I suppose the history books will read as follows: “And so it was that around lunchtime on November 28, 2018, the Powell put was born.”
To be clear, Wednesday is something of a Pyrrhic victory for Jerome Powell.
What the market witnessed today was a new Fed chair admitting that he made a rookie mistake in October. There is no ambiguity here. “Just below neutral” is a far cry from “long way from neutral” and the fact that Powell’s Wednesday remarks align with Richard Clarida’s CNBC interview is proof positive that the Fed has been mulling how to walk back Powell’s October remarks for weeks.
This is a dovish relent, although certainly not of the overt variety that we saw from, for instance, Janet Yellen in September 2015.
Powell’s explicit reference to “incoming financial data” is also notable as was his reiteration that “there is no preset policy path.”
“[He suggested] the Fed will slow its hikes or pause if financial markets freak out,” Greg Anderson, BMO’s global head of currency strategy, told Bloomberg.
It’s possible that the market is overreacting. SocGen’s Omair Sharif is sticking with his view as expressed a couple of Fridays ago following Clarida’s remarks. “Stating that the funds rate is now ‘just below’ neutral… is simply factual [and] it does not, in our view, meaningfully shift the odds that the Fed will hike to 3% before pausing”, he writes, in a quick blast, before acknowledging that the market “clearly disagrees”.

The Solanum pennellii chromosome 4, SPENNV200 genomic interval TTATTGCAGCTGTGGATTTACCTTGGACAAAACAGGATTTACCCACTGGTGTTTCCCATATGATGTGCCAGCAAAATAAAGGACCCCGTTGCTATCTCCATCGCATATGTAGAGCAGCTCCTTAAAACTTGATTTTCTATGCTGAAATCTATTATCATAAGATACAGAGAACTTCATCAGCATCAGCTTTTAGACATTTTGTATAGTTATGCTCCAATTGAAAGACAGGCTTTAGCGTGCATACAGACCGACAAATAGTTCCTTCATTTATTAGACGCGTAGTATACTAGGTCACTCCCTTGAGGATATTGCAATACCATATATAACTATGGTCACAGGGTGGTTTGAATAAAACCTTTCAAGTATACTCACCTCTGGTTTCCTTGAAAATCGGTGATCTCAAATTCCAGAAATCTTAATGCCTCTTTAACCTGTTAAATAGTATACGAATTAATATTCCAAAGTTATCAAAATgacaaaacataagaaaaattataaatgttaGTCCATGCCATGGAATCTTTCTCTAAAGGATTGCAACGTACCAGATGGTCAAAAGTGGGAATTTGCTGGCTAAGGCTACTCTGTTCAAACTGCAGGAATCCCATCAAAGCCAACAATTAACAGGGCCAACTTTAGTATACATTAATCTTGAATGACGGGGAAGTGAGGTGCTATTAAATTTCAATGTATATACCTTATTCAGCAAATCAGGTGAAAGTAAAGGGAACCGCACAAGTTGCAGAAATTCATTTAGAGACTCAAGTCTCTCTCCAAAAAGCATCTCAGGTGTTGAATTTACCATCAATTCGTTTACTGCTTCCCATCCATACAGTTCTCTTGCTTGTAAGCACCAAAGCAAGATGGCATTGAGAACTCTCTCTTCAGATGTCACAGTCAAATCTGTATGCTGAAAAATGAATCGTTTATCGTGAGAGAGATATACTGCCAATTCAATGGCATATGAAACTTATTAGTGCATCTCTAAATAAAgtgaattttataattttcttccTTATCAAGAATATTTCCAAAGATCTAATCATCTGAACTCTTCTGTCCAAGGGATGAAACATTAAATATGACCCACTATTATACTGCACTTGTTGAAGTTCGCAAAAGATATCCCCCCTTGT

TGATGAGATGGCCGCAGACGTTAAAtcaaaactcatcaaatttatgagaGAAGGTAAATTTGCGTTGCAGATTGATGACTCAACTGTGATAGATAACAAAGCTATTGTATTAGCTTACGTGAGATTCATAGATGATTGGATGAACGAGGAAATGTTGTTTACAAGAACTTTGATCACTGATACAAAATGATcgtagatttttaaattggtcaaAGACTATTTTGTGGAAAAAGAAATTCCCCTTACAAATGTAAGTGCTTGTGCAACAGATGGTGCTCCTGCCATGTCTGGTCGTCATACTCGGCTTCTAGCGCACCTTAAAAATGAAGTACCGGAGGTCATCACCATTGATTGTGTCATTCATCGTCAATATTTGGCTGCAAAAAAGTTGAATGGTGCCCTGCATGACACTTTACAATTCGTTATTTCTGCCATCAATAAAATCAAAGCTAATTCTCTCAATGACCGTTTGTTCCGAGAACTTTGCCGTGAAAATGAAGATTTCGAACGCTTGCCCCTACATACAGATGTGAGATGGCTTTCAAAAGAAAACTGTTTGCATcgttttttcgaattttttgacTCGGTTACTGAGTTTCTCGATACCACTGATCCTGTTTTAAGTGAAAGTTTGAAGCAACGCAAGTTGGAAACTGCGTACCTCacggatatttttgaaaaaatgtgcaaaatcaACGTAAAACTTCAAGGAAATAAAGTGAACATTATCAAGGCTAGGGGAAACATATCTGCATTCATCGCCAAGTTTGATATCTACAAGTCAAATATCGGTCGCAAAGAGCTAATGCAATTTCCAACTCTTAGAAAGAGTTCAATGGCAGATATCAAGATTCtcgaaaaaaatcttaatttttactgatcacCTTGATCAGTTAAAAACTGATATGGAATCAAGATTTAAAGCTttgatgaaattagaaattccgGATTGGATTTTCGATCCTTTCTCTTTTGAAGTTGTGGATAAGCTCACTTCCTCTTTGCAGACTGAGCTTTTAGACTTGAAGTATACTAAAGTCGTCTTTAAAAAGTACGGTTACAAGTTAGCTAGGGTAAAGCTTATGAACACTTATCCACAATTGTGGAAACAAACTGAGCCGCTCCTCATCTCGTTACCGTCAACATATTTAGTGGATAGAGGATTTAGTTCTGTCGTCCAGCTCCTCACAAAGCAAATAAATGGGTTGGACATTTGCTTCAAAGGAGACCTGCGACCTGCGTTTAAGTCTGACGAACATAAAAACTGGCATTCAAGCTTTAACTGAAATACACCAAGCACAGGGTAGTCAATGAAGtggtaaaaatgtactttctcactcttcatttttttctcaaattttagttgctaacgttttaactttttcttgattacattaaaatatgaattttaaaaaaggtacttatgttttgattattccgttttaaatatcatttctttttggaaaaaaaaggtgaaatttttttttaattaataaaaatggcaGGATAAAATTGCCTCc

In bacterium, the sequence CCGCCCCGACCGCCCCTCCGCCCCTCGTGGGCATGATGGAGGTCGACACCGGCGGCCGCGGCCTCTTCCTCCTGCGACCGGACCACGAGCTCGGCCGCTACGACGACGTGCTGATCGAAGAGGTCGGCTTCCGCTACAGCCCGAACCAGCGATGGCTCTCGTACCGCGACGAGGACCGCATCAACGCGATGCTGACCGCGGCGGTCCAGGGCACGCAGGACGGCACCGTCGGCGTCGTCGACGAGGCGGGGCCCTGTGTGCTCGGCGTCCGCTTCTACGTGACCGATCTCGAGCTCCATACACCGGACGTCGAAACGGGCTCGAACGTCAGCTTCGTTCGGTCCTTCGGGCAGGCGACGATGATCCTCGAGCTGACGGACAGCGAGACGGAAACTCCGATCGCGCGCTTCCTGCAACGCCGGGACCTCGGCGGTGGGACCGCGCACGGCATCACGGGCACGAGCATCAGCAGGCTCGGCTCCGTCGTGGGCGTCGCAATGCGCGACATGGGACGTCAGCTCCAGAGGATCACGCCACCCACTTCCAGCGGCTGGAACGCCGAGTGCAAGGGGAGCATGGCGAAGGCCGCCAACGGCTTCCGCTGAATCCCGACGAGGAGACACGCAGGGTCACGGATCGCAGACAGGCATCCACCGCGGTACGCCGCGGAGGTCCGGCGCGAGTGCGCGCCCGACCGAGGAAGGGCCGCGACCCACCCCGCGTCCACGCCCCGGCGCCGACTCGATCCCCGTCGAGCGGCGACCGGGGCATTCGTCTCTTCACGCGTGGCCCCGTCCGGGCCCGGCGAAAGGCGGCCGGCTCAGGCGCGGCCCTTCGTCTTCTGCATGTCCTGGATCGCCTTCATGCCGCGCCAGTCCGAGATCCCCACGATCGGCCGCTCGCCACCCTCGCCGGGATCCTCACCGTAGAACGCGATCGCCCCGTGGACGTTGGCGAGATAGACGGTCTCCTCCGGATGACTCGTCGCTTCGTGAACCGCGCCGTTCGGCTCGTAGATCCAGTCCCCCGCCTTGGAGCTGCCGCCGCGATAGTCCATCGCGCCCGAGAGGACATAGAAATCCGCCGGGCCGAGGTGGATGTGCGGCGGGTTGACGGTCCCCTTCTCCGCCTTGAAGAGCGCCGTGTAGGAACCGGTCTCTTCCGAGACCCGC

Yes, the market clearly does “disagree”. EDZ8-9 touched 25bps following Powell’s remarks, for instance.
If you look at the breakdown in 10Y yields, you can see reals falling offset by rising breakevens.
As far as the equity rally goes, the Growth—>Value shift that the market has had such a hard time digesting is going in the opposite direction, with Growth strongly outperforming in the knee-jerk to Powell’s remarks.
Meanwhile, many of the factors that have underperformed during the recent market turmoil are on top on Wednesday, underscoring the extent to which all is now “right” in the world – if only for a day.
And the sector breakdown in the S&P tells a similar story.
Again, it’s important to keep in mind that Powell’s about face on where we are in relation to neutral was necessitated by his own apparent disregard for just how critical it is that every communication with the market is carefully thought out and finely tuned.
In other words, today’s action comes courtesy of a pretty egregious mistake and if you don’t believe Powell did in fact make a mistake in October, then just know that the Fed pretty clearly does.
Whether or not this is enough to bring about a sustainable shift in rapidly deteriorating market sentiment remains to be seen. What we would note in that regard is that according to the Conference Board’s November survey, the MoM decline in the percentage of Americans who think stock prices will be higher a year from now was among the largest in history, underscoring just how much psychological damage has been done over the past 60 or so days.